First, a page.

While I understand the technical difference between ripping a board in two vs resawing a board into thinner boards, is there a technical reason for the distinction?

Granted, thinner pieces of wood will flex more substantially during cuts on a resaw and binding while cutting is a concern, but that's a difference of degree not type, and would remain true when ripping boards into smaller sections as well.

For instance, if I were to saw a 4x4 into two 2x4s, is that operation a rip or a resaw?

It would seem to be more reasonable to label the cut according to it's orientation relative to the grain like we do with the crosscut. Presumably "quarter-sawing" perpendicular to a consistent set of rings of alternating density is mechanically distinct from "rift/plain-sawing" mostly between the rings, resulting in different stresses on the blade and wood.

Bonus question: Is there research that discusses the differences in these two cutting processes?

3 Answers 3


Resawing is a type of rip cut (always, without exception). The reason for the different terms is that ripping cuts are all cuts along the grain but not all rip cuts are resawing.

Resawing, as the term is used today, refers only to cutting a board across its thickness, i.e. sawing a thick board into two (or more) thinner boards. You are literally re-sawing the board from its original sawn thickness.

A standard rip cut performed on the same starting board would be reducing its width.

For instance, if I were to saw a 4x4 into two 2x4s, is that operation a rip or a resaw?

It's both, but wouldn't normally be referred to as a resawing operation.

I don't think this is because a 4x4 isn't generally referred to as a board (although that distinction is largely arbitrary), but if you sawed it instead into three or four or five boards, that would then be resawing certainly even if it wouldn't commonly be thought of or described that way — lots of idiosyncratic or irregular use of terminology in woodworking, as well as regional and dialectical differences.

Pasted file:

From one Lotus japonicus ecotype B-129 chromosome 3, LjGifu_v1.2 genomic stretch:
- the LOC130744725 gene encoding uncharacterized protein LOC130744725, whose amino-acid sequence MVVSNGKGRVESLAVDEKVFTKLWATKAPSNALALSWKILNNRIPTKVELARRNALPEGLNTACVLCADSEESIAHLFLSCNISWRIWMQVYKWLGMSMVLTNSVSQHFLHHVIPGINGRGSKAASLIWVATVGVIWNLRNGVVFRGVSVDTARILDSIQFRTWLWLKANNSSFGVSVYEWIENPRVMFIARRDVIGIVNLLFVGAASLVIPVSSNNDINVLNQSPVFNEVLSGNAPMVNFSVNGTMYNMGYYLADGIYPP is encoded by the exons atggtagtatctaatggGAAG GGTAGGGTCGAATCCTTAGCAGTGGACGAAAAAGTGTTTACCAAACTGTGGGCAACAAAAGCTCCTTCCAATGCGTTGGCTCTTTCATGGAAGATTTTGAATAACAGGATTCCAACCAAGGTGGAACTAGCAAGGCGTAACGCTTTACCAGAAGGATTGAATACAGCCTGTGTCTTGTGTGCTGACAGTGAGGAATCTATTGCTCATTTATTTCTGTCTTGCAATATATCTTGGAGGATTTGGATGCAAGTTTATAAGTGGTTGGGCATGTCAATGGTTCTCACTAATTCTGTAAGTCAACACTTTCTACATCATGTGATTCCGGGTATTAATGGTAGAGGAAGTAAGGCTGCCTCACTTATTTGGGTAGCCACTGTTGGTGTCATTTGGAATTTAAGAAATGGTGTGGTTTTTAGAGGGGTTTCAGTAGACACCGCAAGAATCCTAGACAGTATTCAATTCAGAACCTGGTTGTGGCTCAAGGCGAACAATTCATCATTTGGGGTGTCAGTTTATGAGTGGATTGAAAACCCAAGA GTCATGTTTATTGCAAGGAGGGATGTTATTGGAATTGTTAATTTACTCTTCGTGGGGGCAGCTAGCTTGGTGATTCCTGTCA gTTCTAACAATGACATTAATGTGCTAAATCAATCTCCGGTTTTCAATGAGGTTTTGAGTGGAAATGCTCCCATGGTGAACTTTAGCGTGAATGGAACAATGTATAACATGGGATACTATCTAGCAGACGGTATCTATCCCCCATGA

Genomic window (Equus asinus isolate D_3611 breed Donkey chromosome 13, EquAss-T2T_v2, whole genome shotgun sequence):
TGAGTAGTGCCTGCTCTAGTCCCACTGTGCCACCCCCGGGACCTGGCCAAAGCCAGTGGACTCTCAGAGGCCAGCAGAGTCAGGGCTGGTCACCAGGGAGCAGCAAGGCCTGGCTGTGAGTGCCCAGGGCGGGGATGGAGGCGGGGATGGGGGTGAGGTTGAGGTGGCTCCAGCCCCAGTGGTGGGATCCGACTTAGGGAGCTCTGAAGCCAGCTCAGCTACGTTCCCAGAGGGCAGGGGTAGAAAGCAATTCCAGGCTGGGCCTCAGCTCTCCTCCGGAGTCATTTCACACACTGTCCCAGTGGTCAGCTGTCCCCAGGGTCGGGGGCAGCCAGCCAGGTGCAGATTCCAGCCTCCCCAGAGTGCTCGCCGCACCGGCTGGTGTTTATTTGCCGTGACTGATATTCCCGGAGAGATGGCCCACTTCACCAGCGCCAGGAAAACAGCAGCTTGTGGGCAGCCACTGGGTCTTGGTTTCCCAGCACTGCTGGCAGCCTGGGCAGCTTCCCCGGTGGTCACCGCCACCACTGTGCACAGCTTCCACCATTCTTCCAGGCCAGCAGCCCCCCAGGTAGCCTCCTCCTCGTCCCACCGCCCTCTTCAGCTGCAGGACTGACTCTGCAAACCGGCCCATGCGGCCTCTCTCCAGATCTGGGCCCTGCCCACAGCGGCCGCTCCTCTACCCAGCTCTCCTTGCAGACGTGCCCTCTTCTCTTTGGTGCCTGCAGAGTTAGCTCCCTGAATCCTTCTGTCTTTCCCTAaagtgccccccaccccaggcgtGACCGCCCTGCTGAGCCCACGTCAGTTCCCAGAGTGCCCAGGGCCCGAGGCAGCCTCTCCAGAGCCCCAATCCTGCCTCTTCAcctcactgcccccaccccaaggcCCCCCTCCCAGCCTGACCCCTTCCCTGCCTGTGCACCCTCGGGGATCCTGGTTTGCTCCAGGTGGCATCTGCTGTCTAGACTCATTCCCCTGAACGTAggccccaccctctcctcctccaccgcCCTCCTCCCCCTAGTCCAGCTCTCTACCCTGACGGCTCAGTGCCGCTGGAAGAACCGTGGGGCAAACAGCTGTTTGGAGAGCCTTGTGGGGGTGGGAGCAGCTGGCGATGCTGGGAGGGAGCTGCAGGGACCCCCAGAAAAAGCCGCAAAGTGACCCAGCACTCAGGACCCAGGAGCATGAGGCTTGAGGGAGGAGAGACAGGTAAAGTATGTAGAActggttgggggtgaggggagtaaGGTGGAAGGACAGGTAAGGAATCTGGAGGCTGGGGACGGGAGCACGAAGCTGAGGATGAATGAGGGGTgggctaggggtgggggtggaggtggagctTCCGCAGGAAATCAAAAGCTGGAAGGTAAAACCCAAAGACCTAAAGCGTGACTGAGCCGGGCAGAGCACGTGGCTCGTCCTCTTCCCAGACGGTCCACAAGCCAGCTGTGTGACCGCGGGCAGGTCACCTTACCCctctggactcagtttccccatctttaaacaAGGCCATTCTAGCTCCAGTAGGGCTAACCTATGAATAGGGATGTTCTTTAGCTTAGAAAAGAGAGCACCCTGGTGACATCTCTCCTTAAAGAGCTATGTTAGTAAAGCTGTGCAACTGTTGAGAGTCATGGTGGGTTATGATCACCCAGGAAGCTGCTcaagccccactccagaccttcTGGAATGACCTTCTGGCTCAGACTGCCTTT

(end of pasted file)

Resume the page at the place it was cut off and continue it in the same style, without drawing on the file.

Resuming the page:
It would seem to be more reasonable to label the cut according to it's orientation relative to the grain like we do with the crosscut.

No, because the orientation of the grain, as I think you're referring to, isn't relevant. Resawing is a type of rip cut as already stated, so in one way the cut is always along the grain but the angle of the cut as it relates to the grain in the wood the other way (more radial than tangential, more tangential than radial) is not relevant to the type of operation, thinning the board is the only criterion that defines resawing.

Bonus question: Is there research that discusses the differences in these two cutting processes?

I'm giggling inside at this, we do love to over-analyse things. Anyway not that I'm aware of. Why would there need to be? We can call resawing anything we want for all the difference in makes in what the operation is, or how it's done.

I bet in other languages resawing wouldn't be a simple translation of re- saw, it could be a specialist woodworking word stemming from the historical name for the cut with no exact parallel in English (there are a few examples of this in French, German and Swedish).

But regardless of the word(s) used in all cases it will simply refer to a type of rip cut performed to cut a thicker board into thinner boards.